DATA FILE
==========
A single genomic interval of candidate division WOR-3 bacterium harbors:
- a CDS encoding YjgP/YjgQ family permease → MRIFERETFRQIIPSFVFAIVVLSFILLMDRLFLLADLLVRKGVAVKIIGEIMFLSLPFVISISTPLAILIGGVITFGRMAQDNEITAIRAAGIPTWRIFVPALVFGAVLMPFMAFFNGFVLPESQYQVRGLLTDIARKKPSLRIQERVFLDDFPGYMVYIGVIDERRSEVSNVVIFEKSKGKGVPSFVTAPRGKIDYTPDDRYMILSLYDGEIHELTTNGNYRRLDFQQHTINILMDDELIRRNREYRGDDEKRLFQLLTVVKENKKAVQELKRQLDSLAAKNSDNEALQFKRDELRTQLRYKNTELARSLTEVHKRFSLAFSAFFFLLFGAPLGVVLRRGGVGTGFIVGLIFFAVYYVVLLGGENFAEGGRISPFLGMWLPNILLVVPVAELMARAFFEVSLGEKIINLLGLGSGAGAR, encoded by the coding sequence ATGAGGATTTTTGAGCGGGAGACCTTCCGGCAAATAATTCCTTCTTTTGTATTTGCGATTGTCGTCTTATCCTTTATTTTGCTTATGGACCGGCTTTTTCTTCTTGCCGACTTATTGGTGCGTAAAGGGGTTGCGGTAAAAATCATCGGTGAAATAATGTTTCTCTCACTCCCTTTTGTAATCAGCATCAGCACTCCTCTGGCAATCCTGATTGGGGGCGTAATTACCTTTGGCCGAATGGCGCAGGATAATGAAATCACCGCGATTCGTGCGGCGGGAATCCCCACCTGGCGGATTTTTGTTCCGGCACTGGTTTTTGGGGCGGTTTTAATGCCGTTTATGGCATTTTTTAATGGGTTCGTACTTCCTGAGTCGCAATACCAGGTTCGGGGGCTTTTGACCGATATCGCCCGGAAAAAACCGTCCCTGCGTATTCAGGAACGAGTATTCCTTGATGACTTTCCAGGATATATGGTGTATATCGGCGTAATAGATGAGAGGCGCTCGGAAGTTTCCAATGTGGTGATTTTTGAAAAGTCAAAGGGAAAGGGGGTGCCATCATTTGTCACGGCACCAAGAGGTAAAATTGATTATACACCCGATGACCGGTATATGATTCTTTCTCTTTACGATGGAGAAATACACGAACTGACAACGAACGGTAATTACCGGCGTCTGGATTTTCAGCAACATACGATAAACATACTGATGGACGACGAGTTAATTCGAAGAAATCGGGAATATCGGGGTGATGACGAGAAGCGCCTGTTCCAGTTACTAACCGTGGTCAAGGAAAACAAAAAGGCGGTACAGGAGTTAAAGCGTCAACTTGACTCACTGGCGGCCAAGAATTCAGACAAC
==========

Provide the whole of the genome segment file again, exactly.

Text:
A single genomic interval of candidate division WOR-3 bacterium harbors:
- a CDS encoding YjgP/YjgQ family permease → MRIFERETFRQIIPSFVFAIVVLSFILLMDRLFLLADLLVRKGVAVKIIGEIMFLSLPFVISISTPLAILIGGVITFGRMAQDNEITAIRAAGIPTWRIFVPALVFGAVLMPFMAFFNGFVLPESQYQVRGLLTDIARKKPSLRIQERVFLDDFPGYMVYIGVIDERRSEVSNVVIFEKSKGKGVPSFVTAPRGKIDYTPDDRYMILSLYDGEIHELTTNGNYRRLDFQQHTINILMDDELIRRNREYRGDDEKRLFQLLTVVKENKKAVQELKRQLDSLAAKNSDNEALQFKRDELRTQLRYKNTELARSLTEVHKRFSLAFSAFFFLLFGAPLGVVLRRGGVGTGFIVGLIFFAVYYVVLLGGENFAEGGRISPFLGMWLPNILLVVPVAELMARAFFEVSLGEKIINLLGLGSGAGAR, encoded by the coding sequence ATGAGGATTTTTGAGCGGGAGACCTTCCGGCAAATAATTCCTTCTTTTGTATTTGCGATTGTCGTCTTATCCTTTATTTTGCTTATGGACCGGCTTTTTCTTCTTGCCGACTTATTGGTGCGTAAAGGGGTTGCGGTAAAAATCATCGGTGAAATAATGTTTCTCTCACTCCCTTTTGTAATCAGCATCAGCACTCCTCTGGCAATCCTGATTGGGGGCGTAATTACCTTTGGCCGAATGGCGCAGGATAATGAAATCACCGCGATTCGTGCGGCGGGAATCCCCACCTGGCGGATTTTTGTTCCGGCACTGGTTTTTGGGGCGGTTTTAATGCCGTTTATGGCATTTTTTAATGGGTTCGTACTTCCTGAGTCGCAATACCAGGTTCGGGGGCTTTTGACCGATATCGCCCGGAAAAAACCGTCCCTGCGTATTCAGGAACGAGTATTCCTTGATGACTTTCCAGGATATATGGTGTATATCGGCGTAATAGATGAGAGGCGCTCGGAAGTTTCCAATGTGGTGATTTTTGAAAAGTCAAAGGGAAAGGGGGTGCCATCATTTGTCACGGCACCAAGAGGTAAAATTGATTATACACCCGATGACCGGTATATGATTCTTTCTCTTTACGATGGAGAAATACACGAACTGACAACGAACGGTAATTACCGGCGTCTGGATTTTCAGCAACATACGATAAACATACTGATGGACGACGAGTTAATTCGAAGAAATCGGGAATATCGGGGTGATGACGAGAAGCGCCTGTTCCAGTTACTAACCGTGGTCAAGGAAAACAAAAAGGCGGTACAGGAGTTAAAGCGTCAACTTGACTCACTGGCGGCCAAGAATTCAGACAAC